As they approached the stretch of land called Polk Canyon, Lucky started to understand how a man’s original habitat can affect his behavior as an adult. The land was parched, the houses dilapidated. Even if this community had been thriving in his childhood, it hadn’t been one of grand ranch homes with lush gardens and pastures. It looked like the residents had landed in this spot of desert dirt and tried their best to make a living off of it, rather than move forward looking for better opportunities. The houses were sunbaked, many with roofs that had caved in and fences that lay flat on the ground. The barns out back all appeared abandoned, with whisps of hay collecting in giant tumbleweeds that skated on the wind.

They passed one house that was still in operation: Laundry was hanging on a line, though the shirts and sheets were gray with age and tattered on the ends.

“That’s where Mark Roberson lives,” Rhiannon said, nodding to it.

If Mark had really been as wealthy as the Higgs Boys supposed he was, that fortune was long gone. Also in the yard was a single mule, braying for a supper that likely wouldn’t come, from the look of its ribs rippling its taught skin. Lucky thought she saw Mark in the window, glaring out at them.

“What if he warned her?” Lucky asked.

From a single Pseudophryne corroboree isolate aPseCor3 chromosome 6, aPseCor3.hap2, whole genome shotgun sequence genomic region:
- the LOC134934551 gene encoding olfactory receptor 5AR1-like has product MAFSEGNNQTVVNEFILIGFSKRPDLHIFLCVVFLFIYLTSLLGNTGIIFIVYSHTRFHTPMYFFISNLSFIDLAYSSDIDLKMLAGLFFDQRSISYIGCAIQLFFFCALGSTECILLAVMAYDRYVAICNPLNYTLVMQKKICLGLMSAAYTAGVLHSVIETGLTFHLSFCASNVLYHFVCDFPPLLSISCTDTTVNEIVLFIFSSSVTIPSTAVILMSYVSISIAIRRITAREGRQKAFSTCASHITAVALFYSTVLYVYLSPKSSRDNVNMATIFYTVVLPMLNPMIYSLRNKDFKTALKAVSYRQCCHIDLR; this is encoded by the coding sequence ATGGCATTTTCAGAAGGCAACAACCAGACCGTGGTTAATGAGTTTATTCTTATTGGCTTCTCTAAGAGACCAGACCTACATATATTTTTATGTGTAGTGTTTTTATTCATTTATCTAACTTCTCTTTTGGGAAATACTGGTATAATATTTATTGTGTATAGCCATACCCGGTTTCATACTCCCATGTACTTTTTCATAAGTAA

“I thought you said Mrs. Higgs didn’t like men coming on her property.”

“But she knew Mark,” Lucky said. “He grew up down the street.”

“If he warned her, I guess we’ll soon find out,” Rhiannon shrugged, clucking her tongue at the horse to make it move quicker.

They passed three more ranches, all boarded up or burned out. No wonder this was the place Wade had chosen to hide his riches: No one was here, and no one had any reason to show up.

The Higgs ranch was no better off than any of the other houses in Polk Canyon. The fence was painted white on the right side of the house, but whoever had been charged with the task had stopped when they got to the front gate, as the rest of the picketing was a charred black wood. Past the gate was a yard of dirt and scruff. A lizard darted out from beneath a rock and under another. The tree in front of the house had likely died years ago but was too stubborn to fall. Two vultures perched in its skeletal branches, harbingers of misfortune on a house that was already as low as it could sink.

“Keep riding,” Lucky said quietly. “We’ll double back on foot.”